Post by Chloe Tremper, Science and Education Intern
If you find yourself hiking around Hurricane Island's trail system and come across a fern, take a closer look! Can you identify it? Here are different types of ferns we have found this summer. It may help to check out this helpful diagram showing fern anatomy before reading below.
Mountain Wood Fern Dryopteris campyloptera (Kunze) Clarkson.
Mountain wood fern is one of, if not the most abundant fern species on Hurricane Island as it can be seen on nearly every part of the island. These ferns inhabit cool forests throughout New England, though typically are only found on higher elevations in more southern states, hence the name “mountain” wood fern. Its thrice-pinnate leaf blade, pale green kidney-shaped sori (the little dots on the underside of the main fern blade), brown scales on the leaf stalk, and the veins, which do not reach the edge of the leaf blade, help easily identify this species. Fun Fern Fact: Native Americans used a tea of the leaves to treat stomachaches and used the rhizomes for food.
Rock Polypody Polypodium virginianum L.
Rock polypody is another common fern on Hurricane, however you have to know where to look. Rock polypody often grows directly on rock or on thin soil over rocky cliffs and boulders. We’ve found it growing all over many of the granite rock outcrops within the shade of the spruces and firs here on the island. The blade of rock polypody is once-pinnate and lobed with large, circular sori that tend to be brown in color. If you look closely at the blade of rock polypody, it almost looks like the pinna are all connected and smoothly zig-zagging back and forth. Fun Fern Fact: It was widely used by Native Americans as a medicinal herb to treat stomachaches, colds, coughs, and other ailments.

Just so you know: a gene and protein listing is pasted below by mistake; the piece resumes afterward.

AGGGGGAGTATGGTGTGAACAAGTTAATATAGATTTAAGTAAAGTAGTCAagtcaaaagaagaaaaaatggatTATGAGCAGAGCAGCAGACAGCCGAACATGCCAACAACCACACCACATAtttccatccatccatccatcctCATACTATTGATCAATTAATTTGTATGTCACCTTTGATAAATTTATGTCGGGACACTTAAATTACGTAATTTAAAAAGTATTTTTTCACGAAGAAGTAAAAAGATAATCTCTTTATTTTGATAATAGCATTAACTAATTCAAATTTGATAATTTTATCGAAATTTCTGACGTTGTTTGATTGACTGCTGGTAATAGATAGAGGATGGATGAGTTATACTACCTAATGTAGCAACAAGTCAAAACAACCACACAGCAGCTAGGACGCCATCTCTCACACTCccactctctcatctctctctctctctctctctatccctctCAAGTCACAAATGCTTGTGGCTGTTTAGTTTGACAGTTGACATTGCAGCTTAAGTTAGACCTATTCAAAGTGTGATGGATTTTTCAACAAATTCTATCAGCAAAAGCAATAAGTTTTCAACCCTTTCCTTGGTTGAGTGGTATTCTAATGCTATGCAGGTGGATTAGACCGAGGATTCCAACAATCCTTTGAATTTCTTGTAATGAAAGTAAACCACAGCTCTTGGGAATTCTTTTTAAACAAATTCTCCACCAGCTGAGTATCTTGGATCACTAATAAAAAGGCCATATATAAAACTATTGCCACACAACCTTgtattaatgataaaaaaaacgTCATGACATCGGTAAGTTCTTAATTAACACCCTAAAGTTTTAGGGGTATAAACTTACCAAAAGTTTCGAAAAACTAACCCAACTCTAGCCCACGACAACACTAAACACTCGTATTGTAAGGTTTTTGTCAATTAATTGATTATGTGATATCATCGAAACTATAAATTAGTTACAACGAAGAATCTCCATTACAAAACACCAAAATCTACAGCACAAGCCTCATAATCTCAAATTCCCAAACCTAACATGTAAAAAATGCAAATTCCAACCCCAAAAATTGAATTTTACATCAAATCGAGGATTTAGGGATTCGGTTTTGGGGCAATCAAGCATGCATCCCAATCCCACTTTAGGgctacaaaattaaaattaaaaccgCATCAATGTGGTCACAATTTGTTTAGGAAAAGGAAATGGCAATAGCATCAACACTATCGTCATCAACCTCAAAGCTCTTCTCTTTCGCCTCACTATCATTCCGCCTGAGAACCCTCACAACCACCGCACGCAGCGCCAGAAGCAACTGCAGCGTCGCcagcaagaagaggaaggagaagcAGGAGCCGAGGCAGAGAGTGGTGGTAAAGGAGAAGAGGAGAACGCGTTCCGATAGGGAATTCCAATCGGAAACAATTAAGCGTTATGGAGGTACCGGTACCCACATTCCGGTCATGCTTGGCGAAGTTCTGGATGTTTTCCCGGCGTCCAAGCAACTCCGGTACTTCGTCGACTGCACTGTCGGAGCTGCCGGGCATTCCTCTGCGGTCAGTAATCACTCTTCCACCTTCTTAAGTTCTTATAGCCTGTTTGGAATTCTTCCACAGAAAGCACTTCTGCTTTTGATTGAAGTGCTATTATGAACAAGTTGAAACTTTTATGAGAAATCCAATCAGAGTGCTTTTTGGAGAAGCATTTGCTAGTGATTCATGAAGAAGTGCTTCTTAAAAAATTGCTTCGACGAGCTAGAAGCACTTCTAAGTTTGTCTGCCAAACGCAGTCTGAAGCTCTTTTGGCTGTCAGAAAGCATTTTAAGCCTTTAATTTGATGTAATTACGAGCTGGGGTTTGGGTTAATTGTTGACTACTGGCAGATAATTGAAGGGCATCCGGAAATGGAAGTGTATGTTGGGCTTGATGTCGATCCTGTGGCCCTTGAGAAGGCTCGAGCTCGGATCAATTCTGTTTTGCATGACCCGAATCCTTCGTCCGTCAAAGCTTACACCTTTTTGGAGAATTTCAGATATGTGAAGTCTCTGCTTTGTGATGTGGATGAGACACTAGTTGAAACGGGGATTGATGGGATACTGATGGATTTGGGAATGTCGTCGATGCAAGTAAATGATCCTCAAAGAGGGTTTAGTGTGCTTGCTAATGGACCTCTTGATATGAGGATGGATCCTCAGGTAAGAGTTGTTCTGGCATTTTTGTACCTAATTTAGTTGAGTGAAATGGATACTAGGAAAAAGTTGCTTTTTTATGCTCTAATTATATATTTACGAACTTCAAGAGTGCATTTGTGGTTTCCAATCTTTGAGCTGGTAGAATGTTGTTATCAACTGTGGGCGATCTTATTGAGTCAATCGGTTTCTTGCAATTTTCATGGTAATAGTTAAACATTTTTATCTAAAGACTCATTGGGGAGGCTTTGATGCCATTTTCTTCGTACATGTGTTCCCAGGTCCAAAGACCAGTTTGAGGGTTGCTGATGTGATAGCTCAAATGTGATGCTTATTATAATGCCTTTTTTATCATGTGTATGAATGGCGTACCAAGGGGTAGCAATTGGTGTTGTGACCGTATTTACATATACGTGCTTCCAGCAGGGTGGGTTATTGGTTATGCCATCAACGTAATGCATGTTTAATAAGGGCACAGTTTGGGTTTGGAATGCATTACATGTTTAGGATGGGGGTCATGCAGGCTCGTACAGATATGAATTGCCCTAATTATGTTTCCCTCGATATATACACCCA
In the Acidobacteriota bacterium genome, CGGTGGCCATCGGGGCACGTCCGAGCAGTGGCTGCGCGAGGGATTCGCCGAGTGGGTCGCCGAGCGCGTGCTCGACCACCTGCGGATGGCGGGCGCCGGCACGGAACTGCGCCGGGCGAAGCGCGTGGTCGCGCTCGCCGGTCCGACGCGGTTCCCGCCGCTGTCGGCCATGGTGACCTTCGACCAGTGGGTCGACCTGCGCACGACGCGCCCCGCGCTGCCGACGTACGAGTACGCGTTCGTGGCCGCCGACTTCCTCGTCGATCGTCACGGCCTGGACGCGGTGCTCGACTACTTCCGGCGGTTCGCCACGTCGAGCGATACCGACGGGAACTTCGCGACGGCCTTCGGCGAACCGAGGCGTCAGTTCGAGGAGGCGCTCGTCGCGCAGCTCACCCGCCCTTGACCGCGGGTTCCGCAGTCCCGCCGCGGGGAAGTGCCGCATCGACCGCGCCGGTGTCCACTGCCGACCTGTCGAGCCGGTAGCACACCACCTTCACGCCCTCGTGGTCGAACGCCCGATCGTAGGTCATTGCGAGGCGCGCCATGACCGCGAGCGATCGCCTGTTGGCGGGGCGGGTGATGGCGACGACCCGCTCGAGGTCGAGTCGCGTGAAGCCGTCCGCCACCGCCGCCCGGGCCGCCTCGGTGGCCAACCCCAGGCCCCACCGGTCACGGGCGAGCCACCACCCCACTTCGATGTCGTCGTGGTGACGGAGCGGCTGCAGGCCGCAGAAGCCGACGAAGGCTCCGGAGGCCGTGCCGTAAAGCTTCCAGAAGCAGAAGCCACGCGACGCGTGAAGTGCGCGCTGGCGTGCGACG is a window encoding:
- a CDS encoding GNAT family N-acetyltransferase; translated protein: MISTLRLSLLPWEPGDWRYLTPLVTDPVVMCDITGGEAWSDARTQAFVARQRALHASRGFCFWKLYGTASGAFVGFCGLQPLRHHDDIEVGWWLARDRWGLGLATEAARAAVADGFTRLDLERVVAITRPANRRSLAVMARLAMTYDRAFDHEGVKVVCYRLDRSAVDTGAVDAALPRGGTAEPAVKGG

Cinnamon Fern Osmundastrum cinnamomeum (L.) C. Presl
Cinnamon fern is abundant along trails mostly on the northern half of Hurricane Island, and these ferns are typically found along water edges and within forests. Cinnamon fern is a large fern that grows in rounded clumps with fertile fronds emerging from the center. Unlike mountain wood fern and rock polypody, which have spores on the undersides of their pinna, the spores of cinnamon fern are all found within modified leaflets on individual fertile fronds which look very different from the sterile fronds. The sterile fronds of cinnamon fern are twice-pinnate and can grow to be over three feet in length and the fertile fronds are erect with cinnamon colored sporangia covering the top of the stalk. Fern Fun Fact: Cinnamon fern fiddleheads are mildly toxic and are often mistaken for ostrich fern fiddleheads, which are commonly collected for food in the spring. Careful what you harvest!
Sensitive Fern Onoclea sensibilis L.
Sensitive fern is fairly abundant on Hurricane Island, especially in poorly drained areas open areas as sensitive ferns are indicators of wet sites and are one of a few ferns that are sun-tolerant. The blade is once-pinnate with slightly lobed margins on the pinna and a light yellow-green color. Like cinnamon fern, sensitive ferns have fertile fronds that look like rows of black capsules along the top of an erect stalk growing along with the sterile fronds. Fern Fun Fact: Sensitive fern received its name because the sterile fronds are very susceptible, or sensitive, to frost damage.
Interrupted Fern Osmunda claytoniana L.
Interrupted fern is a very common fern found throughout New England, however we have only found it one location on Hurricane Island so it’s a rare one for us. They are generally found in forests and along water edges. The leaf blade is twice-pinnate and many fronds have distinct interruptions at the center of the frond caused by fertile pinnae. The fertile pinnae are generally chestnut-brown to black in color and close to the stalk. Fern Fun Fact: Interrupted fern has the oldest known fossil record of any living fern in the world, it's been around for 200 million years!
Royal Fern Osmunda regalis L.
Royal fern is a species found commonly around the world, however we’ve only found it in one location on Hurricane so it gets treated like royalty here! Royal ferns are often found by water and within forests. The leaf blades of the sterile fronds are twice pinnate with a gap between each pinna. The fertile fronds rise above the sterile fronds and are somewhat crown shaped, thus the name royal fern. Fern Fun Fact: Royal fern is the largest fern found in North America and the young fiddleheads are edible.
Whew! That's all the ferns we've found for now, but stay tuned, and see if you can find any of these ferns growing around your own home or neighborhood! I recommend A Field Guide to Ferns and Their Related Families: Northeastern and Central North America (A Peterson field guide) if you are looking to become a fern expert :) Happy fern finding!